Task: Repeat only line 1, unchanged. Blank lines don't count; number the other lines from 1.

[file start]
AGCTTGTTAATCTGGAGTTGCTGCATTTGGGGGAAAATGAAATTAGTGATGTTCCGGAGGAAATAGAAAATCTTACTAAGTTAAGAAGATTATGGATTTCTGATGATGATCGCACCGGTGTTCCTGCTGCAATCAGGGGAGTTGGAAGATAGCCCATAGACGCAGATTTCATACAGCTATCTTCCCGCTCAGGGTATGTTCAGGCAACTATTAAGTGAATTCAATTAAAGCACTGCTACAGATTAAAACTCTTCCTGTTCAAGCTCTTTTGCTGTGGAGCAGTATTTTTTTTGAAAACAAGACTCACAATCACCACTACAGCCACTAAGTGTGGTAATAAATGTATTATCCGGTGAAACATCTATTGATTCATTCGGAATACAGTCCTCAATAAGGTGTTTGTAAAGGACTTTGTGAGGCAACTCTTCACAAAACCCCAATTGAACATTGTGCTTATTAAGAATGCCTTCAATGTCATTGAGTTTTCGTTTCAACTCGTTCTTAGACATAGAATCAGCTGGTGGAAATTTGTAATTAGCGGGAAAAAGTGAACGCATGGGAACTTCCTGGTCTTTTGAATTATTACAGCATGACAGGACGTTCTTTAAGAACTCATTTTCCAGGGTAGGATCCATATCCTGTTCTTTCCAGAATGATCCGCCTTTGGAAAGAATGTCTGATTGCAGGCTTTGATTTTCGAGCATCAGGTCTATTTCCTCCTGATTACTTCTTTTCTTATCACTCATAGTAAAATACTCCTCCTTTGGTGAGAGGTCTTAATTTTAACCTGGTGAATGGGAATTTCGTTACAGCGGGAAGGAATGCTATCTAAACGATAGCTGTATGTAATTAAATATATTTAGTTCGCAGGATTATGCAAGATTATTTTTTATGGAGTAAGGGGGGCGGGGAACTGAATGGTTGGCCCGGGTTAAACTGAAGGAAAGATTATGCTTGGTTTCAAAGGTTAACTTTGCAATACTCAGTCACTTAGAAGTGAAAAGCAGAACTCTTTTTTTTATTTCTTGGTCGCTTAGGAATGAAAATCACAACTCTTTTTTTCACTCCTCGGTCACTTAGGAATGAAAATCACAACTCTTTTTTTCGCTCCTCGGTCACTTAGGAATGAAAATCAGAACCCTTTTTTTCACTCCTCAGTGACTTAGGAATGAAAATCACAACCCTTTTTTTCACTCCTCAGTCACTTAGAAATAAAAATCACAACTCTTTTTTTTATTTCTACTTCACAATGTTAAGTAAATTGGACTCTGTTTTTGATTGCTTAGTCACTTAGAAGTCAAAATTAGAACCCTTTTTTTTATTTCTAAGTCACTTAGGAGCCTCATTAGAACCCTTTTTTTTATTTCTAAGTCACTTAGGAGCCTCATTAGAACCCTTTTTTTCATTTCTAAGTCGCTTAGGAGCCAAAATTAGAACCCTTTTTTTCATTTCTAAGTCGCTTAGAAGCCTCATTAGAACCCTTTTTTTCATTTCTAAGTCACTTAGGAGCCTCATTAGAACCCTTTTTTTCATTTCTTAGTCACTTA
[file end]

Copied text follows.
AGCTTGTTAATCTGGAGTTGCTGCATTTGGGGGAAAATGAAATTAGTGATGTTCCGGAGGAAATAGAAAATCTTACTAAGTTAAGAAGATTATGGATTTCTGATGATGATCGCACCGGTGTTCCTGCTGCAATCAGGGGAGTTGGAAGATAGCCCATAGACGCAGATTTCATACAGCTATCTTCCCGCTCAGGGTATGTTCAGGCAACTATTAAGTGAATTCAATTAAAGCACTGCTACAGATTAAAACTCTTCCTGTTCAAGCTCTTTTGCTGTGGAGCAGTATTTTTTTTGAAAACAAGACTCACAATCACCACTACAGCCACTAAGTGTGGTAATAAATGTATTATCCGGTGAAACATCTATTGATTCATTCGGAATACAGTCCTCAATAAGGTGTTTGTAAAGGACTTTGTGAGGCAACTCTTCACAAAACCCCAATTGAACATTGTGCTTATTAAGAATGCCTTCAATGTCATTGAGTTTTCGTTTCAACTCGTTCTTAGACATAGAATCAGCTGGTGGAAATTTGTAATTAGCGGGAAAAAGTGAACGCATGGGAACTTCCTGGTCTTTTGAATTATTACAGCATGACAGGACGTTCTTTAAGAACTCATTTTCCAGGGTAGGATCCATATCCTGTTCTTTCCAGAATGATCCGCCTTTGGAAAGAATGTCTGATTGCAGGCTTTGATTTTCGAGCATCAGGTCTATTTCCTCCTGATTACTTCTTTTCTTATCACTCATAGTAAAATACTCCTCCTTTGGTGAGAGGTCTTAATTTTAACCTGGTGAATGGGAATTTCGTTACAGCGGGAAGGAATGCTATCTAAACGATAGCTGTATGTAATTAAATATATTTAGTTCGCAGGATTATGCAAGATTATTTTTTATGGAGTAAGGGGGGCGGGGAACTGAATGGTTGGCCCGGGTTAAACTGAAGGAAAGATTATGCTTGGTTTCAAAGGTTAACTTTGCAATACTCAGTCACTTAGAAGTGAAAAGCAGAACTCTTTTTTTTATTTCTTGGTCGCTTAGGAATGAAAATCACAACTCTTTTTTTCACTCCTCGGTCACTTAGGAATGAAAATCACAACTCTTTTTTTCGCTCCTCGGTCACTTAGGAATGAAAATCAGAACCCTTTTTTTCACTCCTCAGTGACTTAGGAATGAAAATCACAACCCTTTTTTTCACTCCTCAGTCACTTAGAAATAAAAATCACAACTCTTTTTTTTATTTCTACTTCACAATGTTAAGTAAATTGGACTCTGTTTTTGATTGCTTAGTCACTTAGAAGTCAAAATTAGAACCCTTTTTTTTATTTCTAAGTCACTTAGGAGCCTCATTAGAACCCTTTTTTTTATTTCTAAGTCACTTAGGAGCCTCATTAGAACCCTTTTTTTCATTTCTAAGTCGCTTAGGAGCCAAAATTAGAACCCTTTTTTTCATTTCTAAGTCGCTTAGAAGCCTCATTAGAACCCTTTTTTTCATTTCTAAGTCACTTAGGAGCCTCATTAGAACCCTTTTTTTCATTTCTTAGTCACTTA